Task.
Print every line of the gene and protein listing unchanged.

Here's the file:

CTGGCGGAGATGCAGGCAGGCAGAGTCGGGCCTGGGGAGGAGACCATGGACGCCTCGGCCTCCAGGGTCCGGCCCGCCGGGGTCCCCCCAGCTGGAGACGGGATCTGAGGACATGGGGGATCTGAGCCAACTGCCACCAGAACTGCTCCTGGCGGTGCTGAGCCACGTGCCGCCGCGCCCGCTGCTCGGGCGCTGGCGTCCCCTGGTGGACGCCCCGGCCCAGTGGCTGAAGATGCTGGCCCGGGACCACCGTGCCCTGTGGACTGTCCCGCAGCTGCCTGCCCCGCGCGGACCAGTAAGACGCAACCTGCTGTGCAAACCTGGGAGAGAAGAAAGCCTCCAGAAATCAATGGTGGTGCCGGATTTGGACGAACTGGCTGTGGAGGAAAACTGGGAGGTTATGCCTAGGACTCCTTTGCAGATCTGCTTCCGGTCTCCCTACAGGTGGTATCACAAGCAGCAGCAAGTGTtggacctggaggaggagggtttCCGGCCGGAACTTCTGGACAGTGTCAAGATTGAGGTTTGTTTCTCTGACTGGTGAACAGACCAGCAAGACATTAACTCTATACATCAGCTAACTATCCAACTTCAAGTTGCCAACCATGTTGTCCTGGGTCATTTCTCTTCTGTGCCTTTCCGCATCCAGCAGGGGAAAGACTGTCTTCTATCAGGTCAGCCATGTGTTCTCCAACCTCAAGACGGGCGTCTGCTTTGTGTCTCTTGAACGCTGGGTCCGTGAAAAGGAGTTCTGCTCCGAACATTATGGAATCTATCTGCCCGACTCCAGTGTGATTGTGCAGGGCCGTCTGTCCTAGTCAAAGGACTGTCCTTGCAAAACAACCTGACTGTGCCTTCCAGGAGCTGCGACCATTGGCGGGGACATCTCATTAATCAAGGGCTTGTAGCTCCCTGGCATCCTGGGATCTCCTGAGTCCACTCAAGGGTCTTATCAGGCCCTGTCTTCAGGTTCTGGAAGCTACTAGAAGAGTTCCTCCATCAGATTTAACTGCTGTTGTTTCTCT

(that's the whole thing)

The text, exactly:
CTGGCGGAGATGCAGGCAGGCAGAGTCGGGCCTGGGGAGGAGACCATGGACGCCTCGGCCTCCAGGGTCCGGCCCGCCGGGGTCCCCCCAGCTGGAGACGGGATCTGAGGACATGGGGGATCTGAGCCAACTGCCACCAGAACTGCTCCTGGCGGTGCTGAGCCACGTGCCGCCGCGCCCGCTGCTCGGGCGCTGGCGTCCCCTGGTGGACGCCCCGGCCCAGTGGCTGAAGATGCTGGCCCGGGACCACCGTGCCCTGTGGACTGTCCCGCAGCTGCCTGCCCCGCGCGGACCAGTAAGACGCAACCTGCTGTGCAAACCTGGGAGAGAAGAAAGCCTCCAGAAATCAATGGTGGTGCCGGATTTGGACGAACTGGCTGTGGAGGAAAACTGGGAGGTTATGCCTAGGACTCCTTTGCAGATCTGCTTCCGGTCTCCCTACAGGTGGTATCACAAGCAGCAGCAAGTGTtggacctggaggaggagggtttCCGGCCGGAACTTCTGGACAGTGTCAAGATTGAGGTTTGTTTCTCTGACTGGTGAACAGACCAGCAAGACATTAACTCTATACATCAGCTAACTATCCAACTTCAAGTTGCCAACCATGTTGTCCTGGGTCATTTCTCTTCTGTGCCTTTCCGCATCCAGCAGGGGAAAGACTGTCTTCTATCAGGTCAGCCATGTGTTCTCCAACCTCAAGACGGGCGTCTGCTTTGTGTCTCTTGAACGCTGGGTCCGTGAAAAGGAGTTCTGCTCCGAACATTATGGAATCTATCTGCCCGACTCCAGTGTGATTGTGCAGGGCCGTCTGTCCTAGTCAAAGGACTGTCCTTGCAAAACAACCTGACTGTGCCTTCCAGGAGCTGCGACCATTGGCGGGGACATCTCATTAATCAAGGGCTTGTAGCTCCCTGGCATCCTGGGATCTCCTGAGTCCACTCAAGGGTCTTATCAGGCCCTGTCTTCAGGTTCTGGAAGCTACTAGAAGAGTTCCTCCATCAGATTTAACTGCTGTTGTTTCTCT